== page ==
Document - France: No impunity for deaths in custody - Suspended prison sentences for the policemen convicted of Hakim Ajimi’s death
28 March 2012
AI Index: EUR 21/004/2012
France: No impunity for deaths in custody
Suspended prison sentences for the policemen convicted of Hakim Ajimi’s death
On 24 February, almost four years after Hakim Ajimi’s death in police custody, the Criminal Court (Tribunal Correctionnel) of Grasse convicted two police officers involved in his arrest of involuntary homicide, one of these officers was also convicted of failure to assist a person in danger, and a third officer of failing to assist a person in danger. The three men received suspended sentences of between six months and two years. All three have appealed against their sentences.
Amnesty International believes that these suspended sentences raise concerns as to their proportionality to the seriousness of the offence. International law proscribes sentencing that contributes to impunity by severely underplaying the seriousness of the crimes committed. Sentences such as these send the message that justice will not be done where law officials are the convicted perpetrators and as such they undermine the very principle of the rule of law.
Hakim Ajimi was stopped in May 2008 by two police officers following an argument between Hakim Ajimi and the staff at the bank he used in Grasse. He died during the arrest, and seven police officers were charged with various levels of involvement in his death. Three were convicted and the other four, who had been involved in Hakim Ajimi’s transportation from the place of his arrest to the police station of Grasse, were acquitted of the charge of failure to assist a person in danger.
The Criminal Court of Grasse found that, as established by expert medical reports, Hakim Ajimi’s death was caused by his restraint at the chest and neck by the two police officers of the Anti-Criminality Brigade (brigade anti-criminalité, BAC). The court ruled that while those techniques are authorized in France and taught at police academies, and the use of force during the arrest of Hakim Ajimi was justified in view of the violence he used as he resisted arrest, each of the two police officers had been “grossly careless and negligent” by maintaining these restraints when Hakim Ajimi had been immobilised and was cuffed at the hands and ankles, without continuously ensuring that these dangerous techniques were not preventing him from breathing.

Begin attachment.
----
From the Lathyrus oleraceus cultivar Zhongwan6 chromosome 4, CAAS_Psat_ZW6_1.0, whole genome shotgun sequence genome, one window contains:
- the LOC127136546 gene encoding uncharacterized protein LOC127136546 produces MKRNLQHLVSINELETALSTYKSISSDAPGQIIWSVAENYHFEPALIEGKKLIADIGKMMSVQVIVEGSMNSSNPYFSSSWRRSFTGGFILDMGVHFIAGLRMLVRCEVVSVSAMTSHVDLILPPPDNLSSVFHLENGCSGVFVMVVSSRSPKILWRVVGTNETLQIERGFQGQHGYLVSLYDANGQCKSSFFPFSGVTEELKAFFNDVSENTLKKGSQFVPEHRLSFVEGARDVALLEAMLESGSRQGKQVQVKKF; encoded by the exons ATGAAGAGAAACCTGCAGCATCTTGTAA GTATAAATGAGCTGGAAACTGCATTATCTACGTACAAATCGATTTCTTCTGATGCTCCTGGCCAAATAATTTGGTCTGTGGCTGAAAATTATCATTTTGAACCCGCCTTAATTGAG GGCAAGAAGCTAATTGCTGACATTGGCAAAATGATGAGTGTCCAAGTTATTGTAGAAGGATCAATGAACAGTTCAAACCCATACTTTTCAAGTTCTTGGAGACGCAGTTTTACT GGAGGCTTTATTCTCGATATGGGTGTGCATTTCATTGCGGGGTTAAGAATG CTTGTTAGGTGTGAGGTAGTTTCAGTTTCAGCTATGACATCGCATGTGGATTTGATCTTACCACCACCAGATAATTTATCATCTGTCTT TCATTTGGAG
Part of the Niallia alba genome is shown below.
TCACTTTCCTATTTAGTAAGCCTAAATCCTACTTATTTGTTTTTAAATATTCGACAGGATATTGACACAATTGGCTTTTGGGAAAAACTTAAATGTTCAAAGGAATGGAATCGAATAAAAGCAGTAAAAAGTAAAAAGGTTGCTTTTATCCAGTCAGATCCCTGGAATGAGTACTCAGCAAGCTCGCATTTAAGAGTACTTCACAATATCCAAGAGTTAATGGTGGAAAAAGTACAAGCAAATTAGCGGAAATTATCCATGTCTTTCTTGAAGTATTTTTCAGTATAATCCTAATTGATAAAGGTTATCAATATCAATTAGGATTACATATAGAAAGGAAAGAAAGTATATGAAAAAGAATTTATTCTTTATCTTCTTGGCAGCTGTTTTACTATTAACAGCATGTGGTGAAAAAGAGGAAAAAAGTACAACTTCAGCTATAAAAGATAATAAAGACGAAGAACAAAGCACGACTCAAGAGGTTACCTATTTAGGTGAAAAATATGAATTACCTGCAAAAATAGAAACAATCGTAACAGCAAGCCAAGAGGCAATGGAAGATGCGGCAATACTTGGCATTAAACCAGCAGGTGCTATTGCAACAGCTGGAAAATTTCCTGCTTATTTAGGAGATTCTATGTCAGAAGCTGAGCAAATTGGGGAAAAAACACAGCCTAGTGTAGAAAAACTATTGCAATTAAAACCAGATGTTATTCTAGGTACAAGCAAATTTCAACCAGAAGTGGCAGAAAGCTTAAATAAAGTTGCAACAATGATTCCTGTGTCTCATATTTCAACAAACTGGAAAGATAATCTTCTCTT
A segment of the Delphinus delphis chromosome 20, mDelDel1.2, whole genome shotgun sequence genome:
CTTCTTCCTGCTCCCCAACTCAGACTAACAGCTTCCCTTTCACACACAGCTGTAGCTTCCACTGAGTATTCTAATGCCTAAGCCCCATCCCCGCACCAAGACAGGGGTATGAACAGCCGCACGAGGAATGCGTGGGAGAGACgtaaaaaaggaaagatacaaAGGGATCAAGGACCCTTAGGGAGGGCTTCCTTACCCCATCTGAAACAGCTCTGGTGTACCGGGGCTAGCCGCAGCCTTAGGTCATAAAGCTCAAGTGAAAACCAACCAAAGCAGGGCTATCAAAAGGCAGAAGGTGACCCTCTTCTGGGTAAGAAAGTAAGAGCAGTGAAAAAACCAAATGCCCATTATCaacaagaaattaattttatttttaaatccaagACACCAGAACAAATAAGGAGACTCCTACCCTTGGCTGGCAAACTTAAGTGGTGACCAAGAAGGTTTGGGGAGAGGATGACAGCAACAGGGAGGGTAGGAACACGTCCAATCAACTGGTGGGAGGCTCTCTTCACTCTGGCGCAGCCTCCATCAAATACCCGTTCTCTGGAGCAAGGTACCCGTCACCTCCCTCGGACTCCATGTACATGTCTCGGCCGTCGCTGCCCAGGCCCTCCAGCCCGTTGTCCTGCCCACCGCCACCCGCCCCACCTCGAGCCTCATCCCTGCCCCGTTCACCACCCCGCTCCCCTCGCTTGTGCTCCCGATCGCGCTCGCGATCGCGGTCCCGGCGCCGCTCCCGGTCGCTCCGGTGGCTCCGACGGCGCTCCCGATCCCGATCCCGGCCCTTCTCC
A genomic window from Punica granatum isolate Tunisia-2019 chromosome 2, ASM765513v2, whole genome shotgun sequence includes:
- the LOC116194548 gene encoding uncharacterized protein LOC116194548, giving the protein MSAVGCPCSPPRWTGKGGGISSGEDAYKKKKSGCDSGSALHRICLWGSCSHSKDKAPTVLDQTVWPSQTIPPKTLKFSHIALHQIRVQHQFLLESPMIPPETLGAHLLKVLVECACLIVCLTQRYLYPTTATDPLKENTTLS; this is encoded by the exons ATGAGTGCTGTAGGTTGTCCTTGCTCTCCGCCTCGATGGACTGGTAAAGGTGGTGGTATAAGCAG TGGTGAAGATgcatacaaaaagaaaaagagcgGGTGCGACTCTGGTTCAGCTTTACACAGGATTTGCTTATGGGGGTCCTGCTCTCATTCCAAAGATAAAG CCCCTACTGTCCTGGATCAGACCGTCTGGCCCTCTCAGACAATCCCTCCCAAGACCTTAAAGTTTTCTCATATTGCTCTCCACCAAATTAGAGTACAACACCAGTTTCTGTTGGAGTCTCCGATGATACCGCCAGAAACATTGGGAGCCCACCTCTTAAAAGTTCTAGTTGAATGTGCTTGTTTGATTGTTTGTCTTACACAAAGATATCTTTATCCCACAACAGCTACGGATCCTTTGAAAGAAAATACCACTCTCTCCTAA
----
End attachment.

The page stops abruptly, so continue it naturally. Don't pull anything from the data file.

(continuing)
Amnesty International has repeatedly called on the French authorities to prohibit the use of dangerous restraint techniques and develop and effectively implement, through initial and ongoing training, protocols and guidelines on necessity, proportionality and limits of use of force, including practical training on use of restraint techniques to ensure minimal injury. Amnesty International reiterates this call and urges the French authorities to make public the instructions on the limits of use of force and restraint techniques that are distributed to police officers.
The seven police officers put on trial for the death of Hakim Ajimi have been on active duty since the event, and according to the information available to Amnesty International no disciplinary proceedings have so far been taken against them despite recommendations in April 2010, by the former National Commission on Police Ethics (Commission nationale de déontologie de la sécurité, CNDS), which was “outraged” that the police officers transporting Hakim Ajimi did not react to his position in the car and the fact that he was not responding. Hakim Ajimi was thrown in the back seat by two of the police officers convicted, and the car was driven away with his head on the floor and his legs pointing upwards with two other police officers occupying the back seat.